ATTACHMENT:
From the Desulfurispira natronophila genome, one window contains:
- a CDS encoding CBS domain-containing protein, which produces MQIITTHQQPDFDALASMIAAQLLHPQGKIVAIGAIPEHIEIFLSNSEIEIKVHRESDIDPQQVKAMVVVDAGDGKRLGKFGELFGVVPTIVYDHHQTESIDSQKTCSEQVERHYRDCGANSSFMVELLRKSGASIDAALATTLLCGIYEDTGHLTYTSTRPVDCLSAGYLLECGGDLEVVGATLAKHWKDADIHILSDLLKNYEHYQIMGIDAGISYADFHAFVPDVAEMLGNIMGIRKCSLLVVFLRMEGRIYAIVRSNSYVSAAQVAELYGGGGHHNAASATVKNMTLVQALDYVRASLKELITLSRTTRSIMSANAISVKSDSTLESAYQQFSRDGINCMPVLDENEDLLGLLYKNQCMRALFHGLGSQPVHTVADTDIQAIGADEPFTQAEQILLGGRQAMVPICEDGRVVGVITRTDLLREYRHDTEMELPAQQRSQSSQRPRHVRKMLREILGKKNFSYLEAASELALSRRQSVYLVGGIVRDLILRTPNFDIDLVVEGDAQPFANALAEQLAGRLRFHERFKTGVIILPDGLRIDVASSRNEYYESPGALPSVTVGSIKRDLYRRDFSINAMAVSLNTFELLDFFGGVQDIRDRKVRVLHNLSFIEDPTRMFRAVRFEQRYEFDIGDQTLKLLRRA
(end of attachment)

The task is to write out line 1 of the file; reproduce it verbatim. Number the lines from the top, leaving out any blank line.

From the Desulfurispira natronophila genome, one window contains: